I just watched Charles Dicken’s classic tale of transformation in the form my children prefer it – A Muppet’s Christmas Carol. And while Miss Piggy and Co. are doubtlessly entertaining, I still prefer the original text with its acerbic wit and deadpan deliverance.
“Old Marley was as dead as a door-nail.” Indeed.
When Undina suggested this story as a theme for this years Christmas post (take a look last year’s O Tannenbaum theme here), I was immediately drawn in. So here is my attempt to determine my Perfumes of Christmases Past, Present and Yet To Come.
Ghost Of Christmas Past:
It was a strange figure — like a child: yet not so like a child as like an old man, viewed through some supernatural medium, which gave him the appearance of having receded from the view, and being diminished to a child’s proportions. Its hair, which hung about its neck and down its back, was white as if with age; and yet the face had not a wrinkle in it, and the tenderest bloom was on the skin.
The Christmas days of my past smell of snow and anticipation, of cookies and curiosity. When I think back, it was all about excitement, about freezing your toes off in church and waiting for that silver bell to chime as a sign that the Christkindl was finally here (and gone again in a flash before you could open the door and catch a glimpse).
I wish I could add a memory of a smell other than that of carp and mulled wine, that I could say something like: My mother always wore Caron Nuit de Noel… but , alas, she didn’t. My mother has not worn perfume for one single day of her life (or rather for as long as I have known her, who knows about the secret, shadowy days of her past…).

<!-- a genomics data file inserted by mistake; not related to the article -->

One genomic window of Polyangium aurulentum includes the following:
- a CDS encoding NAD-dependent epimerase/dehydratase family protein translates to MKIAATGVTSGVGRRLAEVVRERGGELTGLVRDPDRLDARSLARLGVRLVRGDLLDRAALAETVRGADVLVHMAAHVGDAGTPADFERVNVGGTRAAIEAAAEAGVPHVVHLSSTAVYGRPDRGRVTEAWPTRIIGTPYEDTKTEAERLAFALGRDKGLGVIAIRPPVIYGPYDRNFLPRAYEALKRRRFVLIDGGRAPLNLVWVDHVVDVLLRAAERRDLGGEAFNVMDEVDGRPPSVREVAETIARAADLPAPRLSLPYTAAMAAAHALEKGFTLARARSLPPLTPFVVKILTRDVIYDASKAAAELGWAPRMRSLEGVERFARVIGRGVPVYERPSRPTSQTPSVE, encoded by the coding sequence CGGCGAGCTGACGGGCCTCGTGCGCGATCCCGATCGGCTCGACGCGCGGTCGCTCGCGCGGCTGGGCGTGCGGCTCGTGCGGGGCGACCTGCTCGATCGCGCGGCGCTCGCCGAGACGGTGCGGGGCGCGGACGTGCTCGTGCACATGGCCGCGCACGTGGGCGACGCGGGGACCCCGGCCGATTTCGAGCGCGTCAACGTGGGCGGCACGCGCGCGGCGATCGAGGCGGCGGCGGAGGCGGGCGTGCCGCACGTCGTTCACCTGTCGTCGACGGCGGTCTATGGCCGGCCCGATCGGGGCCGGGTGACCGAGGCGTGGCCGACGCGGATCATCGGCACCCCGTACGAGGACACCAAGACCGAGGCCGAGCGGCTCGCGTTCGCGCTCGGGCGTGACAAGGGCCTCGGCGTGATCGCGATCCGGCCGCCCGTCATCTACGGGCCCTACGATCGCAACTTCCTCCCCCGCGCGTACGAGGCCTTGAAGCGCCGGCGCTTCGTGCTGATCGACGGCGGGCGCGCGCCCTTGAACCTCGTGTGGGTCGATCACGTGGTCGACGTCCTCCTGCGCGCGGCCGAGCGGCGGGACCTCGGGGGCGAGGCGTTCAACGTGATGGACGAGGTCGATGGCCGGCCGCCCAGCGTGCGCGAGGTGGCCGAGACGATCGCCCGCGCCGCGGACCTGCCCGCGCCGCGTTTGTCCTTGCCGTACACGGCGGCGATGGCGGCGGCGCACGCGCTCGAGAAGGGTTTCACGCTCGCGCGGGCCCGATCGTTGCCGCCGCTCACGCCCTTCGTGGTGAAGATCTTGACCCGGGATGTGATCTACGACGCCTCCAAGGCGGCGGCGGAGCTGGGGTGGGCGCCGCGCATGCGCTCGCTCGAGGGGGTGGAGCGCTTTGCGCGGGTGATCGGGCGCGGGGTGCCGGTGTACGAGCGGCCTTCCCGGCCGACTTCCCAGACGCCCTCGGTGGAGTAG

My Grandmother wore Diorissimo, which she reserved for days like this and for her birthdays. I know this as a fact, I remember her bottle on the nightstand, but I don’t recall ever conciously registering the smell on her.
My Ghosts of perfumed Christmases past, are ephemeral indeed.
“I am mortal,” Scrooge remonstrated, “and liable to fall.”
Ghost Of Christmas Present:
It was clothed in one simple green robe, or mantle, bordered with white fur. This garment hung so loosely on the figure, that its capacious breast was bare, as if disdaining to be warded or concealed by any artifice. Its feet, observable beneath the ample folds of the garment, were also bare; and on its head it wore no other covering than a holly wreath, set here and there with shining icicles. Its dark brown curls were long and free; free as its genial face, its sparkling eye, its open hand, its cheery voice, its unconstrained demeanour, and its joyful air. Girded round its middle was an antique scabbard; but no sword was in it, and the ancient sheath was eaten up with rust.
This Christmas, like the Christmases of the past few years spent with our children, are once more filled with a magic I had deemed lost over the years as an adult. Once more I find myself looking for the Christkind and hoping to catch a glimpse of its golden smock as it goes about its business, flying around from window to window bestowing gifts upon the children who have been good all year. (Well, my boys get something anyway, we can’t all be good all the time. )